London (CNN) -- The Duke and Duchess of Cambridge attract crowds of cameramen and hoards of press photographers everywhere they go -- even when they aren't really there.
Wax models of William and Kate went on display at Madame Tussauds in London Wednesday, and were immediately swamped by onlookers keen to get close to the "royal couple."
The figures, which cost more than $230,000 each to make, are shown in copies of the outfits they wore when they announced their engagement in November 2010, complete with a replica of the ring once worn by William's mother Diana, Princess of Wales.
"Since the royal wedding, guests from all around the world have been asking where is Catherine? We want to come and have our photo taken with her," said Madame Tussauds spokeswoman Liz Edwards.
"So we've recreated the iconic moment where they announced to the world that they are in love with each other."
A team of artists and model makers spent four months working on the couple. Kate's hair alone took six weeks, each individual strand of real, ethically-sourced human hair inserted by hand.
"It's really important for us that when people come and stand next to them, that they are seeing a piece of that real person," said Edwards.
Unlike the subjects of most other Madame Tussauds waxworks, the company said William and Kate did not "sit" for their figures, but St James's Palace provided all the key measurements, and the finished pieces have been given the royal seal of approval.
Other versions of the models will go on display at Madame Tussauds' attractions in Amsterdam and New York, and in Blackpool, in northern England.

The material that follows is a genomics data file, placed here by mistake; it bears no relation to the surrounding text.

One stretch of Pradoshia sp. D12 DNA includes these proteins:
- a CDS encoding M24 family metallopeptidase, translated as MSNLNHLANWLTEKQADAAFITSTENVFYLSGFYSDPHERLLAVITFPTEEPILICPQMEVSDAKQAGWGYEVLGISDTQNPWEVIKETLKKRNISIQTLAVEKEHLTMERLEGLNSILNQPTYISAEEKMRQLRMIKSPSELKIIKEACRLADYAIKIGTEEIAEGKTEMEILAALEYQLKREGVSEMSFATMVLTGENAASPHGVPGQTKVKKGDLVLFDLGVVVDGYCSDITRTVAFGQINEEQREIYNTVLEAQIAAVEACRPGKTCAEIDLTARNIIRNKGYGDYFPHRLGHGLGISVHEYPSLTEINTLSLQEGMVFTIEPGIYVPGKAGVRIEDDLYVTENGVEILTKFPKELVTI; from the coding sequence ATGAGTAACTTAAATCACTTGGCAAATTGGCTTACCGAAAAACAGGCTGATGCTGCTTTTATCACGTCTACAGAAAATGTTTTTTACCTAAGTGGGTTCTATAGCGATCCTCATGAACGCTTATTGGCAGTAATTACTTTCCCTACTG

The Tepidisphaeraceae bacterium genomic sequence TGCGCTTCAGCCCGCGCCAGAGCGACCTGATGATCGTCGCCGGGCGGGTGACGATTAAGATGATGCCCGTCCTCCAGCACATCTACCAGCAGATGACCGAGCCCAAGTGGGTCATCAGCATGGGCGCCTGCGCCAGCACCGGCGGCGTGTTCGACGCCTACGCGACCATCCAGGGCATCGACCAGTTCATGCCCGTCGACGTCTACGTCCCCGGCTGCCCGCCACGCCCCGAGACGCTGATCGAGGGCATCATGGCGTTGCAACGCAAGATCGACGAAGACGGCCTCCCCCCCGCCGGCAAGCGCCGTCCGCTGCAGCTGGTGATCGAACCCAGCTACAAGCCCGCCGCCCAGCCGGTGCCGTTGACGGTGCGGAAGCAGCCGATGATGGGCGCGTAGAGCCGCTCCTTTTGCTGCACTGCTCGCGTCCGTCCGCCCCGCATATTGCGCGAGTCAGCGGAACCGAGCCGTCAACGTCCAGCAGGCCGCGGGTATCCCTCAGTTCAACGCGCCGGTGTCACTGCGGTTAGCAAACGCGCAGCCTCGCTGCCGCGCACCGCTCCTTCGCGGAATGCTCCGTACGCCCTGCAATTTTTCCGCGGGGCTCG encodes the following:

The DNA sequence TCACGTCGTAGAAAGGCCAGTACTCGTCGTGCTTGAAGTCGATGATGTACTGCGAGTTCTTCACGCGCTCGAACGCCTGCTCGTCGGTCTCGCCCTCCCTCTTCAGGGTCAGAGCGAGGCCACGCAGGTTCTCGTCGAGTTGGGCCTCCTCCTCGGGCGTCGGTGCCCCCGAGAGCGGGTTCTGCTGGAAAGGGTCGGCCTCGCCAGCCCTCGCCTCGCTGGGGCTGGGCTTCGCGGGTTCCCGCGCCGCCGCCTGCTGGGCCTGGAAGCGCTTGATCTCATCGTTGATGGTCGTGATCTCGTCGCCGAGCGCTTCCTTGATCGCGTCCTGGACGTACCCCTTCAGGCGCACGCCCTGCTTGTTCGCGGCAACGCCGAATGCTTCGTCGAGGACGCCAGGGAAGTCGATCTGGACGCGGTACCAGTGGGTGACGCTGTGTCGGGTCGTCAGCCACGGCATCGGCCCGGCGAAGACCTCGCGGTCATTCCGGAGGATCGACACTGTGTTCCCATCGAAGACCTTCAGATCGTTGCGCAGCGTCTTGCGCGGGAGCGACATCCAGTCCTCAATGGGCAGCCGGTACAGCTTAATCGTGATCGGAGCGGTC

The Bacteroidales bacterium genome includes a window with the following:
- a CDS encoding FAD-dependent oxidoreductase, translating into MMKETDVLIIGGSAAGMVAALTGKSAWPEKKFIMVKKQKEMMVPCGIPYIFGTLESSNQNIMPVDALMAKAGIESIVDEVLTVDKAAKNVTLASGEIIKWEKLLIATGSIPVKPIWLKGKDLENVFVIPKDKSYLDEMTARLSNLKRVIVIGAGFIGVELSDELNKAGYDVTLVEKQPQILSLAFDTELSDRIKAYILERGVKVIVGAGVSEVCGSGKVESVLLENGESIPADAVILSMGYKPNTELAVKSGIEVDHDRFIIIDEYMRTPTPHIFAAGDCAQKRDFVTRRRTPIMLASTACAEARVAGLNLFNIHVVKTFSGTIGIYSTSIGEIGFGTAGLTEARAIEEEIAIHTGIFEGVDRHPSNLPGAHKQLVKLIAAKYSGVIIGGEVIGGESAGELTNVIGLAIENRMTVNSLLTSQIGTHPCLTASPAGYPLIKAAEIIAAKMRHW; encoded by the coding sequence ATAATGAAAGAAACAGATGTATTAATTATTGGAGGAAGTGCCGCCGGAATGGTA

In each city, "Kate" will be shown in a different outfit: A lilac Alexander McQueen gown worn on the couple's U.S. tour in New York, a black lace Temperley London dress worn to a film premiere in Amsterdam, and a Jenny Packham gown worn at a charity dinner in Blackpool.
Early reactions to the new figures suggest they are set to prove almost as popular as the real thing.
"Unfortunately I don't think we'll ever get to meet the real ones," one visitor told CNN. "This is definitely a good substitute."
"It's great," said another. "I can't see the difference between them and the real people."
Madame Tussaud was born Marie Grosholtz in France in 1761, and learned to sculpt wax as a teenager -- her early subjects included Voltaire and Benjamin Franklin -- and went on to become a favorite of King Louis XVI and Marie Antoinette.
During the French Revolution, she was imprisoned, and later commissioned to create death masks of many of those put to death on the guillotine. In 1802, she brought her waxworks to Britain and toured the country before settling in London, where she lived until her death in 1850.